Nineteenth Sunday after Pentecost (8 October)

Our Gospel passage for today comes from Matthew, Chapter 21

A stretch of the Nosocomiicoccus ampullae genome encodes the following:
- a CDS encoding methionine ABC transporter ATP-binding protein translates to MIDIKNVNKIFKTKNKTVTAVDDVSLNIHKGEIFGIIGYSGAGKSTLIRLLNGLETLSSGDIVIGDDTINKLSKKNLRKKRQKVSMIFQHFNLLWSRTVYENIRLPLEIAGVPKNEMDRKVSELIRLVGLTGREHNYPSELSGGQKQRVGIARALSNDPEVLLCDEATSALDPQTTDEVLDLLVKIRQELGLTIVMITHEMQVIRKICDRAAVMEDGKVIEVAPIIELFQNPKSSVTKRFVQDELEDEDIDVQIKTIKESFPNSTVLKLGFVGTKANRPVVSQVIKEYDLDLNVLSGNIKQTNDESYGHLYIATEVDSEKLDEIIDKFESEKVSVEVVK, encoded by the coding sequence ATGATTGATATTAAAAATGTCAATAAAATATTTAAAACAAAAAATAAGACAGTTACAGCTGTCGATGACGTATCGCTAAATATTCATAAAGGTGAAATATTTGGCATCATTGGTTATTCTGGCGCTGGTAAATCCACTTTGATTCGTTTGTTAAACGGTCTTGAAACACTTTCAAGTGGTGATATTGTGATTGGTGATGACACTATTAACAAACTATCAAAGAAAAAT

As we get closer to the closing weeks of Year A, the gravity of Jesus’ tone lends an almost Lenten-like quality to the news we proclaim.  Indeed, the parables of the kingdom that constitute Jesus’ response to the questioning of his authority by the temple authorities (21:23) challenge us to find what is good in ominous news of judgment.  Matthew’s version of the parable of the Wicked Tenants is the second in a series of three parables that Jesus tells in the temple. This parable is remarkably helpful for guiding reflection on the life of the Church today.  While it must be interpreted in its historical context as part of the teaching of Jesus against the religious leaders of his day, and of the reach of the gospel beyond the confines of Israel, the parable must not remain locked within the limitations of past history. As gospel, it has contemporary significance. Today’s Gospel must be read as an allegory, a form of literature in which every word and image stands for something other than what is actually being said at the time. The idea of Israel rejecting God stands at the heart of this parable. Sadly, this same problem of rejecting God takes many forms today. In the allegory, the clear reference is to the perseverance of God’s call to right living despite our repeated rejection of God’s messengers – and in some instances, rejecting Jesus himself.  When we turn to that stone that the builders rejected, it will break us down too – but only so that it can build us up again. The stone will take away our pride, our sin and our guilt. Once we have been brought down, the stone begins to build our lives upon a strong spiritual foundation. As the spiritual building goes up, we will see the fruits of the spirit being manifest in us. The world God is attempting to shape through the ministry of the Church will not be established by chance or coincidence. It will come only when we change how we live – no longer rejecting the will of the God who made us but striving to live together in peace.  What will our choice be?